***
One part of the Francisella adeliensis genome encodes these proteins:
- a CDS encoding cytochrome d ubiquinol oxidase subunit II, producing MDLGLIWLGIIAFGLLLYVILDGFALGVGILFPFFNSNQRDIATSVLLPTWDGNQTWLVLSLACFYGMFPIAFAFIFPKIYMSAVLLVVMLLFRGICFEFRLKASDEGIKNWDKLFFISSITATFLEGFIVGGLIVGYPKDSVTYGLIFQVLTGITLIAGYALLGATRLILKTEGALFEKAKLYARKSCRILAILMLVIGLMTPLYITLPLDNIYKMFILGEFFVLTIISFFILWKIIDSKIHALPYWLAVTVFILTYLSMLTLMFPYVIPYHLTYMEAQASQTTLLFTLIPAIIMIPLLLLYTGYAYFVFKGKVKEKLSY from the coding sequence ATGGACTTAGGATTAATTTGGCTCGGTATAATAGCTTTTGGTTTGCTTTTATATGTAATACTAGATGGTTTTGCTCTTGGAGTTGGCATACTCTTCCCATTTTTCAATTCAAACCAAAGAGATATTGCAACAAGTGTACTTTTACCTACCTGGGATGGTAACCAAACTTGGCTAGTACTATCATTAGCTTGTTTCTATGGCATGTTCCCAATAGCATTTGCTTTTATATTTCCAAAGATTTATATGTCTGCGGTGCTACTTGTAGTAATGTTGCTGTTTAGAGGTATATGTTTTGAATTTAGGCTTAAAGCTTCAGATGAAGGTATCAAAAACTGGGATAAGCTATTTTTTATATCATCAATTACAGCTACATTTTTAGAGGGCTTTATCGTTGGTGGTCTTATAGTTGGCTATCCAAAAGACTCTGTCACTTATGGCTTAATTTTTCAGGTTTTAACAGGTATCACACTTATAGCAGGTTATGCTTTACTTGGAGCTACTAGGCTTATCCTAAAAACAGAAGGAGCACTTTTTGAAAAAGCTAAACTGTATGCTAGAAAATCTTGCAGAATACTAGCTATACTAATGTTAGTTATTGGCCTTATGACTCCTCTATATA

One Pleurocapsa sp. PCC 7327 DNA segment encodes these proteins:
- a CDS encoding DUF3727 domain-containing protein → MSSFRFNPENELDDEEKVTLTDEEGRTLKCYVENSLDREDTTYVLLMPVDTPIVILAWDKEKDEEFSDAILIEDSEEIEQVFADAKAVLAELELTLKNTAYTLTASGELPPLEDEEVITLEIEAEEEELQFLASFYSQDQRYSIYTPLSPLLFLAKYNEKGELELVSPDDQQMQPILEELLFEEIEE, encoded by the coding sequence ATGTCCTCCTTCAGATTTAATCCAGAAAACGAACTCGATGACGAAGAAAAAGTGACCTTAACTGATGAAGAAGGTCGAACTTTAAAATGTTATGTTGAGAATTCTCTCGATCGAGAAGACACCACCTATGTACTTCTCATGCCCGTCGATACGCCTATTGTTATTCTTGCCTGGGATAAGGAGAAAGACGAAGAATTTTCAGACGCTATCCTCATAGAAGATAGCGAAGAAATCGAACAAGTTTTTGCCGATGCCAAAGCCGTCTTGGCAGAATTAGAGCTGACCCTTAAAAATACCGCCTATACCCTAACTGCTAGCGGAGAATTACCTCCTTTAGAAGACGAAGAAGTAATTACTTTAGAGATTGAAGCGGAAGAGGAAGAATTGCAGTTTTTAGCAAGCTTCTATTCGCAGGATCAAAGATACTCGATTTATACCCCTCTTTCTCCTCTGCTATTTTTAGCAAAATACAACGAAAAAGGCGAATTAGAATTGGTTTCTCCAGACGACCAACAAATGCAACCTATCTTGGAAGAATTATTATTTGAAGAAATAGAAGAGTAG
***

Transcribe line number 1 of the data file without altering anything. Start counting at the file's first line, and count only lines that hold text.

One part of the Francisella adeliensis genome encodes these proteins: